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How to Protect against Ransomware and other Attacks on Your Data

June 2021 by Ulf Mattsson, Chief Security Strategist at Protegrity

Basic cyber security hygiene should be implemented

You never know how the next attack on your data will enter your systems and the attacker may already be in your environment. Attackers constantly find new ways to avoid detection.

Make sure that your sensitive data stores are encrypted and implement a robust data backup plan. Test your restore procedures to make sure that your critical data and systems can quickly be restored from disconnected offline backup copies. A disaster recovery plan in addition to strong, multi-layer defense can help to create a good security posture.

Discover your sensitive data as a starting point

How do you discover sensitive data when many or most things can be sensitive? You first classify data, allowing users to categorize the type of data that can mostly be in the public domain. With those classifications established, the solution then leverages machine learning algorithms to discover that type of data. Classification and discovery find the data that needs to be protected.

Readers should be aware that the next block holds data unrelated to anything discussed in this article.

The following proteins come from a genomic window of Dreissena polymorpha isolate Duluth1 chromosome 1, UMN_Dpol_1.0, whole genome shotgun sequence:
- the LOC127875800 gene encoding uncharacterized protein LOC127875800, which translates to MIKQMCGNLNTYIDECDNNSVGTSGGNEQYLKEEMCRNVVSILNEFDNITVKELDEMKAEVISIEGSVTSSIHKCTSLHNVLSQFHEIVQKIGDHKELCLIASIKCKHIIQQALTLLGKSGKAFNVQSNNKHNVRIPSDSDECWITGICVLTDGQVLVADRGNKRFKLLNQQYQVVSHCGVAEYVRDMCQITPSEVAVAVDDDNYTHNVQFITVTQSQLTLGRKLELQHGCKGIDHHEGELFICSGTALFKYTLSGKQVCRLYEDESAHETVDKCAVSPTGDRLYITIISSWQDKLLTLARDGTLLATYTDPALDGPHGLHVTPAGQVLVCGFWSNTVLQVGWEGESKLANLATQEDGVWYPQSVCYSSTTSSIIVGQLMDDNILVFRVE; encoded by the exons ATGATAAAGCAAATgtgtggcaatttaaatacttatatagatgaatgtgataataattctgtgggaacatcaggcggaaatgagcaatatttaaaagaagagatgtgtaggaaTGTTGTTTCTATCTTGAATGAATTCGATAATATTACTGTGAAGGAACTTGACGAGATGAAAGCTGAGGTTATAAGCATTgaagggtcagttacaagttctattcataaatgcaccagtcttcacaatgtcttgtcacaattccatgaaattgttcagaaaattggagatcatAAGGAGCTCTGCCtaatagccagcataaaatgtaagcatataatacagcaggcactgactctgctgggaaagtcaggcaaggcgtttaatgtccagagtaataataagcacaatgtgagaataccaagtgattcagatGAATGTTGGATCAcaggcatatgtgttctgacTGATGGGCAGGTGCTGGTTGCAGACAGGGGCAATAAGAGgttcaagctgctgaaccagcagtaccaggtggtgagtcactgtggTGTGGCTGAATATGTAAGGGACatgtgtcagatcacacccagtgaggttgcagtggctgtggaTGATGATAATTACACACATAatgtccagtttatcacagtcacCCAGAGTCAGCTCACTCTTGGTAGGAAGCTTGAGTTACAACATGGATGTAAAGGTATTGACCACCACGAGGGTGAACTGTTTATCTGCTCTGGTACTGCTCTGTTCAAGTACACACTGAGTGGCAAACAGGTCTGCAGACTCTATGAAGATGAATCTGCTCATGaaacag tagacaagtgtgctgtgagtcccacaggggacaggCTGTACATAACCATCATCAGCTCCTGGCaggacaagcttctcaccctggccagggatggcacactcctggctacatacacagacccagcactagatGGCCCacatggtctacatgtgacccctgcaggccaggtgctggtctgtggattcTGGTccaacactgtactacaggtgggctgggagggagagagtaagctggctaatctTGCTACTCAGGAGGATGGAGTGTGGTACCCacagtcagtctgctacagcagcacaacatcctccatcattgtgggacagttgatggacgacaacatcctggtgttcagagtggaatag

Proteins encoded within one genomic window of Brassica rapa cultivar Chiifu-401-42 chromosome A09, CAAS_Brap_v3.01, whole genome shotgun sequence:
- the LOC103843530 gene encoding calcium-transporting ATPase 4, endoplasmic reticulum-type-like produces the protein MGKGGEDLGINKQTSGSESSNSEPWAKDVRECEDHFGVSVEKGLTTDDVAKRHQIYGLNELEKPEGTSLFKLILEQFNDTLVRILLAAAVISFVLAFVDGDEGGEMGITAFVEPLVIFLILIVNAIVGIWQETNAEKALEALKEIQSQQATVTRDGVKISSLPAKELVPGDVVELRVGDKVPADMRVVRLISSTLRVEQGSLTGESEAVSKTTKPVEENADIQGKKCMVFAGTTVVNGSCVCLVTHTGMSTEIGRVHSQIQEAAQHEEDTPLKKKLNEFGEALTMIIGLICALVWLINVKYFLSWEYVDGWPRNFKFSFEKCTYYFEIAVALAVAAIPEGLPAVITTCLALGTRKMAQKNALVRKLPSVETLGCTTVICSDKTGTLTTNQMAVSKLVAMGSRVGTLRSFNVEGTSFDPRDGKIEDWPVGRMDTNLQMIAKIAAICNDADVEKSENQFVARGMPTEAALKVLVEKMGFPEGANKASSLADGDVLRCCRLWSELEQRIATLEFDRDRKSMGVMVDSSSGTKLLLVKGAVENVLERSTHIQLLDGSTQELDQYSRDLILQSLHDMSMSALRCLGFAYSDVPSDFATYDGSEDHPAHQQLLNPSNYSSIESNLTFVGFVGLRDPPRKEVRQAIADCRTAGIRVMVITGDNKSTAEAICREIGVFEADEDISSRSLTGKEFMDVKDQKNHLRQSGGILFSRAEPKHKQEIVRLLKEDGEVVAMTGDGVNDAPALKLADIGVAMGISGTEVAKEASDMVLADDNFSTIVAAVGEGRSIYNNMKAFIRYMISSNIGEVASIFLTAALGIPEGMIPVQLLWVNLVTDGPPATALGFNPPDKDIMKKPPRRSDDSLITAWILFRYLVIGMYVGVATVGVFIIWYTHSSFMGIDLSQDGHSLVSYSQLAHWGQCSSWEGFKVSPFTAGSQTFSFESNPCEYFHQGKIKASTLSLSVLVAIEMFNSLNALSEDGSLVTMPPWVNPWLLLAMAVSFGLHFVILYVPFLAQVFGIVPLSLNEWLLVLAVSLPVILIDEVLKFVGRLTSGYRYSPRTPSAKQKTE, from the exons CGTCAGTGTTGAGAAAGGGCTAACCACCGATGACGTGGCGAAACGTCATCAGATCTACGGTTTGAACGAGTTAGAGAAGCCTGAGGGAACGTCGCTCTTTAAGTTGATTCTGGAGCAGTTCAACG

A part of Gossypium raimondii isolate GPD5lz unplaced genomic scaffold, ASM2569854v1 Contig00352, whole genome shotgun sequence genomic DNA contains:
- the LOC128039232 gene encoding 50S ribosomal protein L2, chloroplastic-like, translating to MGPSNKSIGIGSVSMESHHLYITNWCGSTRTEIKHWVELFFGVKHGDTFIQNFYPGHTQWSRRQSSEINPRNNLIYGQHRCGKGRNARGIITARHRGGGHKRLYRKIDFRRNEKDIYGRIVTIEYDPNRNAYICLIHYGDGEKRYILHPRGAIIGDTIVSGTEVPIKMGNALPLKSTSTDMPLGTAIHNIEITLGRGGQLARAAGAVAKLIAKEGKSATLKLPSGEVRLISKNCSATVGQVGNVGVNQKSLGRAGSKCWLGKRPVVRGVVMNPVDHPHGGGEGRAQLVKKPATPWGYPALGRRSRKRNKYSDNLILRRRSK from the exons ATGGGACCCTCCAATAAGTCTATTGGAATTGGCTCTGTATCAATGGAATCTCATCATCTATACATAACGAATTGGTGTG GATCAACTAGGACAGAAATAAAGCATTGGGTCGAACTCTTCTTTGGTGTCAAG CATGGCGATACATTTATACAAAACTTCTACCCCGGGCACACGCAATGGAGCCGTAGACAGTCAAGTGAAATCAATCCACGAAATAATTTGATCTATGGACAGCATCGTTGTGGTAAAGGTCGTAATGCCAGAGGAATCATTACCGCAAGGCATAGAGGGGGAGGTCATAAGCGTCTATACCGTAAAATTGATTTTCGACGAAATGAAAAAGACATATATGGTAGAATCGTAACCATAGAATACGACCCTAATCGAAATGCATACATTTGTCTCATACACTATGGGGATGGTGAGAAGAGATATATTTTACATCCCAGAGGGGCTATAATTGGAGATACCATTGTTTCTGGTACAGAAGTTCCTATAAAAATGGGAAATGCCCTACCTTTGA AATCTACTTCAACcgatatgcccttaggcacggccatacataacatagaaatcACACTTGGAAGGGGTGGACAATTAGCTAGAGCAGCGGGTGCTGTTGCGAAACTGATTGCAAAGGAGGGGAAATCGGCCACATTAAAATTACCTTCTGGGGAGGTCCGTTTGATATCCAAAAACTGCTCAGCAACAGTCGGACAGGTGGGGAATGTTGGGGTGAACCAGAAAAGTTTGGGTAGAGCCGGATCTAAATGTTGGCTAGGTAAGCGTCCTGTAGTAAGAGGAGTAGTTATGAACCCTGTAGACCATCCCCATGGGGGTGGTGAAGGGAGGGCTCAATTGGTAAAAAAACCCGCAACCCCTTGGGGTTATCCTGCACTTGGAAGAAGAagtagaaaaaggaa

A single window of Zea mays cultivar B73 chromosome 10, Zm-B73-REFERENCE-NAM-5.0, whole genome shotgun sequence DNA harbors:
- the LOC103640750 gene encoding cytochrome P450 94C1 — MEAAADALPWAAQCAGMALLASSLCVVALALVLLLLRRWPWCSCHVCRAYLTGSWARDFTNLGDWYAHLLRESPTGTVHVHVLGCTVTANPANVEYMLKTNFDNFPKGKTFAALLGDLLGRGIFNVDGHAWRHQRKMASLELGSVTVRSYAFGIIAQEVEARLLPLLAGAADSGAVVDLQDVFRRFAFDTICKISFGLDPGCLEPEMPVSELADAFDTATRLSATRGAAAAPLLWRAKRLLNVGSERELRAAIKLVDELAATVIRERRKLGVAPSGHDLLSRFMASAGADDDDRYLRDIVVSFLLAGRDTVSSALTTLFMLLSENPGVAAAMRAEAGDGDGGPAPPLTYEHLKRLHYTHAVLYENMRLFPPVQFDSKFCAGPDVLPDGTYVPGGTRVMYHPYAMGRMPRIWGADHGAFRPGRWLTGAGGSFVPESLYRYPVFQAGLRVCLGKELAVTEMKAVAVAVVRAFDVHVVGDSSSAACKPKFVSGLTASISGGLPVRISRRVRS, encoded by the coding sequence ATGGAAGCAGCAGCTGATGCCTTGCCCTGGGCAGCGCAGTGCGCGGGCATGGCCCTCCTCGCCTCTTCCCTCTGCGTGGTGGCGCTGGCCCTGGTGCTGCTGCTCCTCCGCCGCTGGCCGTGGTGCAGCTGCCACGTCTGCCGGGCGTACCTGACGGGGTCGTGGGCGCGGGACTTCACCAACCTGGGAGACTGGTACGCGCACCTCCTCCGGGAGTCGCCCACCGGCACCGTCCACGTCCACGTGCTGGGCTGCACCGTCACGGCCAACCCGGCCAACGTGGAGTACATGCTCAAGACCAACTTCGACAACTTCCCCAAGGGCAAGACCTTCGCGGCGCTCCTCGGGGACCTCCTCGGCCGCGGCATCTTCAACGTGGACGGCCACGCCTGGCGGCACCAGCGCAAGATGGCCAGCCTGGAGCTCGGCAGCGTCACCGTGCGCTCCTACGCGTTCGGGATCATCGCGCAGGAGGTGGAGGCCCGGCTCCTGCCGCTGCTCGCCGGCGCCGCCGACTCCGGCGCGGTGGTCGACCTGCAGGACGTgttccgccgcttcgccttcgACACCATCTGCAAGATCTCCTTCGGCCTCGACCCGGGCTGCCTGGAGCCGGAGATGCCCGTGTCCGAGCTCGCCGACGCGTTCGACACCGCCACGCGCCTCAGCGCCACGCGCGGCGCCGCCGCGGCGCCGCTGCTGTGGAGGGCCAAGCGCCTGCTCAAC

A central enterprise policy

A central enterprise policy can control encryption keys and what data protection techniques that are used for different types of data:

You may also apply analytics and machine learning to discover unusual activity on your sensitive data.

Protect sensitive data

Make sure that your data is private and protected from manipulation by applying fine-grained data encryption or tokenization to limit exfiltration by ransomware and protect from other attacks on your data. This will protect data in transit, in use, in memory, and at rest. These are a general characteristics of fine-grained data protection, including encryption and tokenization

Examples of basic performance of fine-grained data protection, including encryption and tokenization:

Randomized data tokens can also protect against quantum computer attacks against encryption algorithms. These are a general scalability aspect of different approaches to data tokenization:

Examples of performance and scalability aspects of fine-grained data protection, including different encryption and tokenization approaches:

Course-grained encryption

For some types of data, you may consider using file level data encryption* to limit exfiltration by ransomware attacks and other attacks on stored data. This type of course-grained encryption will protect data at rest and files in transit:

*: Use safe algorithms and key-lengths that are resilient to quantum computer attacks against encryption algorithms and recommended by US NIST (National Institute of Standards and Technology).




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